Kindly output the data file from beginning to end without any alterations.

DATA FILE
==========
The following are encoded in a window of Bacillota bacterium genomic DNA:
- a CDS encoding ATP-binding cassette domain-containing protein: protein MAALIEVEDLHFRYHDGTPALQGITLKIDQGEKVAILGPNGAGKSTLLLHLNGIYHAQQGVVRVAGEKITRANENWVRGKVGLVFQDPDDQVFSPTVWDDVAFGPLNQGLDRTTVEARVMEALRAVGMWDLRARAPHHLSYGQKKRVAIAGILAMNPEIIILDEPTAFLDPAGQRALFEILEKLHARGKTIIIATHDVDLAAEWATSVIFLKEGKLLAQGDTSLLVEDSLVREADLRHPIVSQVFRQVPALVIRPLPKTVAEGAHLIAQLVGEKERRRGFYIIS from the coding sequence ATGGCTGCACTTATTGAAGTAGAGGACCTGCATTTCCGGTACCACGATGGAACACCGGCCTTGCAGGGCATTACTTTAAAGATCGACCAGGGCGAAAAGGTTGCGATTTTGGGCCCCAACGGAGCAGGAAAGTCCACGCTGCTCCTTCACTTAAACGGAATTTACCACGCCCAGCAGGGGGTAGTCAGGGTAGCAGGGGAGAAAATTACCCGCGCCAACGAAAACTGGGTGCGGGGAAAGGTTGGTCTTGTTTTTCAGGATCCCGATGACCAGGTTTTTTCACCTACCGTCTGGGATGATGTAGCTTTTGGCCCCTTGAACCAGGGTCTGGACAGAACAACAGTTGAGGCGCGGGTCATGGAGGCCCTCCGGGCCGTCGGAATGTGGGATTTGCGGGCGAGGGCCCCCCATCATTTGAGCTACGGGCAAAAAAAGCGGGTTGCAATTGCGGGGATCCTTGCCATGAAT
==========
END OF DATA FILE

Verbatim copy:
The following are encoded in a window of Bacillota bacterium genomic DNA:
- a CDS encoding ATP-binding cassette domain-containing protein: protein MAALIEVEDLHFRYHDGTPALQGITLKIDQGEKVAILGPNGAGKSTLLLHLNGIYHAQQGVVRVAGEKITRANENWVRGKVGLVFQDPDDQVFSPTVWDDVAFGPLNQGLDRTTVEARVMEALRAVGMWDLRARAPHHLSYGQKKRVAIAGILAMNPEIIILDEPTAFLDPAGQRALFEILEKLHARGKTIIIATHDVDLAAEWATSVIFLKEGKLLAQGDTSLLVEDSLVREADLRHPIVSQVFRQVPALVIRPLPKTVAEGAHLIAQLVGEKERRRGFYIIS from the coding sequence ATGGCTGCACTTATTGAAGTAGAGGACCTGCATTTCCGGTACCACGATGGAACACCGGCCTTGCAGGGCATTACTTTAAAGATCGACCAGGGCGAAAAGGTTGCGATTTTGGGCCCCAACGGAGCAGGAAAGTCCACGCTGCTCCTTCACTTAAACGGAATTTACCACGCCCAGCAGGGGGTAGTCAGGGTAGCAGGGGAGAAAATTACCCGCGCCAACGAAAACTGGGTGCGGGGAAAGGTTGGTCTTGTTTTTCAGGATCCCGATGACCAGGTTTTTTCACCTACCGTCTGGGATGATGTAGCTTTTGGCCCCTTGAACCAGGGTCTGGACAGAACAACAGTTGAGGCGCGGGTCATGGAGGCCCTCCGGGCCGTCGGAATGTGGGATTTGCGGGCGAGGGCCCCCCATCATTTGAGCTACGGGCAAAAAAAGCGGGTTGCAATTGCGGGGATCCTTGCCATGAAT